Many were hoping that by now we would have seen the fruits of Google’s procurement over Motorola Mobility. Talk of a greater affinity between the two companies and the products Motorola produces were rife when announcement came that Google would acquire them in August last year, but we still haven’t seen the true benefits a partnership such as this is still expected to bring.
As is still customary, Google reach out to a range of OEMs when it comes to producing their Google Nexus devices; the handsets and tablets designed specifically to showcase each significant release of Android. Indeed Motorola were one of those manufacturers when the original Xoom tablet was the first to offer consumers Android 3.0 Honeycomb, following its launch back at the start of 2011.
The expectations of the new partnership were that a continuation of this closer working relationship would endure as it was with the creation of the Motorola Xoom, producing devices with the capabilities to better realise the potential of Android over the competition’s independent efforts and perhaps taking exclusivity over the production of Nexus-branded device altogether.
Although such a situation hasn’t yet happened, Google’s CFO, Patrick Pichette did have this to stay about the current state of his company’s partnership with Motorola when he recently spoke with The Verge:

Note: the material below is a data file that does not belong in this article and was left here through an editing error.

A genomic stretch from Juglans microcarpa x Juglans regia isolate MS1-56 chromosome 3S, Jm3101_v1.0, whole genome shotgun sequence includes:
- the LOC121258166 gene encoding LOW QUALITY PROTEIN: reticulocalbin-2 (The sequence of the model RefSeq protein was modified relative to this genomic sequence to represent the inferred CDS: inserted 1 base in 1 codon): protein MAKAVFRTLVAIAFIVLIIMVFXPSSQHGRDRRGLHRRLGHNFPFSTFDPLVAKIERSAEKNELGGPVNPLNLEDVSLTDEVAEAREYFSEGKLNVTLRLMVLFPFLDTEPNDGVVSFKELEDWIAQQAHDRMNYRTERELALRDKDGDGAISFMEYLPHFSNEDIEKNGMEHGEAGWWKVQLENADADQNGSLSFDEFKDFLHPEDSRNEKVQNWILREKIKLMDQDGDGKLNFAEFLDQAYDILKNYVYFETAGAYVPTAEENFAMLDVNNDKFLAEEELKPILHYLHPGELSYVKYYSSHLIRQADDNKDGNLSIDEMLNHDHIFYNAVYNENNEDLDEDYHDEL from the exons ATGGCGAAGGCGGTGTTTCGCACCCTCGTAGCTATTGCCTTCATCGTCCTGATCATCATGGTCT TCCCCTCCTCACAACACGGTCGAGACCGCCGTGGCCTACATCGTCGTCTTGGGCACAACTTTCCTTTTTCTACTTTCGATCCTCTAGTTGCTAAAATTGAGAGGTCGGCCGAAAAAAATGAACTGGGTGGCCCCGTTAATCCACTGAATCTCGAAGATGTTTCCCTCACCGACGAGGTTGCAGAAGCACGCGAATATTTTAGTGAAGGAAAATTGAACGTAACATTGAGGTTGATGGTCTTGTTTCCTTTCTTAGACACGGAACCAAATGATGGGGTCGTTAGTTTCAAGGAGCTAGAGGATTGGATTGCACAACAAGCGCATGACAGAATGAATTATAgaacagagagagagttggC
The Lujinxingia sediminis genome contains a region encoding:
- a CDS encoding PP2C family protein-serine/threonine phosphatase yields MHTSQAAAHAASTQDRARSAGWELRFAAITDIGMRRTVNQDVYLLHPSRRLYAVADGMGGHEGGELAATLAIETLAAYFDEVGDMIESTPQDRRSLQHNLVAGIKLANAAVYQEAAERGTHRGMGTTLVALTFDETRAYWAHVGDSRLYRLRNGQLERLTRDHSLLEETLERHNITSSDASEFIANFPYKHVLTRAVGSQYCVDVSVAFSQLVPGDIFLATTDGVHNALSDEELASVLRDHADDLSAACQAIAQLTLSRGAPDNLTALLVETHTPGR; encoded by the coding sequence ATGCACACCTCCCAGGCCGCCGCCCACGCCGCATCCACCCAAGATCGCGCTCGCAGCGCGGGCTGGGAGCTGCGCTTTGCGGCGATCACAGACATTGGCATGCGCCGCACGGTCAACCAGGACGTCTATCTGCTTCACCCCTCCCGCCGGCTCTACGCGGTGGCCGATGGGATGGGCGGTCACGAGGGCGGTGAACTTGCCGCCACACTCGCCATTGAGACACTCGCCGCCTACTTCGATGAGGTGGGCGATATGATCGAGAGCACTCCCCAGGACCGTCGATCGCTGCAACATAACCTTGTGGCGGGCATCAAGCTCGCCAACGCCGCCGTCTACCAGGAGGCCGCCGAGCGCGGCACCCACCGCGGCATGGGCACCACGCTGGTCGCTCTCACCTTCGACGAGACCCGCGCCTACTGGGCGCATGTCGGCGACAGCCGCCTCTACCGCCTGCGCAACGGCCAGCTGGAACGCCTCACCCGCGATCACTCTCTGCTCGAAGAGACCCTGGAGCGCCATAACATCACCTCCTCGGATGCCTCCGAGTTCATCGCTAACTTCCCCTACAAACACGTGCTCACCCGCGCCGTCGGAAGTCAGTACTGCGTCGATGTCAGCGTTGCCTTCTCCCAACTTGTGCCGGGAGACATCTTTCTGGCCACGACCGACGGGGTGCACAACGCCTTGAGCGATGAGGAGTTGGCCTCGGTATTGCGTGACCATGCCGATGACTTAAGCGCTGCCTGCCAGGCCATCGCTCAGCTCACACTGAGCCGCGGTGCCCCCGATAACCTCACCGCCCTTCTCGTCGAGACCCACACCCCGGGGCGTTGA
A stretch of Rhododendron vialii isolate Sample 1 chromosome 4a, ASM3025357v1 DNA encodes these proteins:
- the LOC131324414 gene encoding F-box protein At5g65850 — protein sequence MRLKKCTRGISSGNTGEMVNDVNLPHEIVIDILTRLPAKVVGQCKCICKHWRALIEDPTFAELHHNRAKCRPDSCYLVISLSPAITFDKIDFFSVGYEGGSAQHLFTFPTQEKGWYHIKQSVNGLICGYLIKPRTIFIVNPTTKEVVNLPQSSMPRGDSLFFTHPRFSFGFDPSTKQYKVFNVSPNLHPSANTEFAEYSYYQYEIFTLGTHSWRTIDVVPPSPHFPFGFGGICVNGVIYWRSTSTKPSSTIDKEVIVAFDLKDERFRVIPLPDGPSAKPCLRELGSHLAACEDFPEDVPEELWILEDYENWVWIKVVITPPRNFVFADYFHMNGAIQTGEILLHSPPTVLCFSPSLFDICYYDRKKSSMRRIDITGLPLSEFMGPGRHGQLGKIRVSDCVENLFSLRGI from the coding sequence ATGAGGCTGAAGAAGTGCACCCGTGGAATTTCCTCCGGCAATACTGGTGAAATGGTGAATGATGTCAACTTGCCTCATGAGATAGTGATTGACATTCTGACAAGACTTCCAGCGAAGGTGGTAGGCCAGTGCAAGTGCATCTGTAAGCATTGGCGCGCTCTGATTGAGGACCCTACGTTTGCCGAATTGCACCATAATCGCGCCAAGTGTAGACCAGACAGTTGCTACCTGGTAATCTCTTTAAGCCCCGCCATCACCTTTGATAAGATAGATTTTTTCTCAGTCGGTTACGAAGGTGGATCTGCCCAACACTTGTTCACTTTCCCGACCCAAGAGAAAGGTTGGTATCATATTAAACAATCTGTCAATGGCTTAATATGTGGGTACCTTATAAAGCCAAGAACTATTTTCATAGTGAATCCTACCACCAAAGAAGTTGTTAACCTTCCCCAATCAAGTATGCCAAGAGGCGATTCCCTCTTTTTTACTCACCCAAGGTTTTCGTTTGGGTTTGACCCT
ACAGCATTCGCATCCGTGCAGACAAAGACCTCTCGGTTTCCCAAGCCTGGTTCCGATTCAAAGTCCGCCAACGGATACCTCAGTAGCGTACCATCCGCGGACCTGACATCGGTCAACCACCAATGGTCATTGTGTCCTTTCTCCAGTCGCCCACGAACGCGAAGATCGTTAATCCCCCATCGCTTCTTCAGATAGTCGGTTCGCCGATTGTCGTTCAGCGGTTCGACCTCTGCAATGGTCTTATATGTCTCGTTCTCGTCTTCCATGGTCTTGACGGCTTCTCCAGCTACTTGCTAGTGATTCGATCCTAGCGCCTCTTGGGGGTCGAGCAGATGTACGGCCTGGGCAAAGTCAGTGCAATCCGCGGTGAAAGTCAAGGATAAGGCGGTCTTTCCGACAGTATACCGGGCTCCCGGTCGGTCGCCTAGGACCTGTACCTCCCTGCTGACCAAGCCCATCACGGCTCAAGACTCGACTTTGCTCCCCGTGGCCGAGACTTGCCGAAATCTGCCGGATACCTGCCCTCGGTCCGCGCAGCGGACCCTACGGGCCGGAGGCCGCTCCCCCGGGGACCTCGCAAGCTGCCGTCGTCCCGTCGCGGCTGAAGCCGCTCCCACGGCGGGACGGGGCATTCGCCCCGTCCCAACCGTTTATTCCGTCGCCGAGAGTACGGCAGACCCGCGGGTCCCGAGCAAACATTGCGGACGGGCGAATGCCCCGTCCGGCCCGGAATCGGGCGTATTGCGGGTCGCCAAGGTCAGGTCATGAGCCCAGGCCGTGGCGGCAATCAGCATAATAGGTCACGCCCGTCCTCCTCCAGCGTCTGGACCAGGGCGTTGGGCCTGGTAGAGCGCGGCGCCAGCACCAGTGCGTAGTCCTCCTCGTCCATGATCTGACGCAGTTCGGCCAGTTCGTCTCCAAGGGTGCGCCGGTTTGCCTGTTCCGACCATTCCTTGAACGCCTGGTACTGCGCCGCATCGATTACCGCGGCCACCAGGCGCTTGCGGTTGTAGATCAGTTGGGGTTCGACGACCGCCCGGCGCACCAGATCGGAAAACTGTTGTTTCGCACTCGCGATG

“Look, we’re really pleased with Motorola’s progress in its first 150 days. As indicated in our public filings, our team has made a lot of operational changes, we harmonised and narrowed the product portfolio, [undertook] streamlining of software operations, and we scaled back the markets in which we operate. But that said, we’re just at the beginning of the Motorola-Google story, and we should expect, as I mentioned before, results from this segment to be quite variable for quite a while yet.
Remember that we inherited an entire product pipeline where hardware business cycles are typically 12 to 18 months. ”
In essence, despite the fact that a year has already passed during this partnership, Motorola; a company already in full swing, has a product pipeline dating back “12 to 18 months” meaning that these existing products and projects have to be completed before anything new can really make it to market. The timer is definitely ticking away however and the anticipation of 2013 can’t come soon enough, as we’ll finally be able to see what happens when you directly link two companies such as these to introduce cutting-edge new products into the market.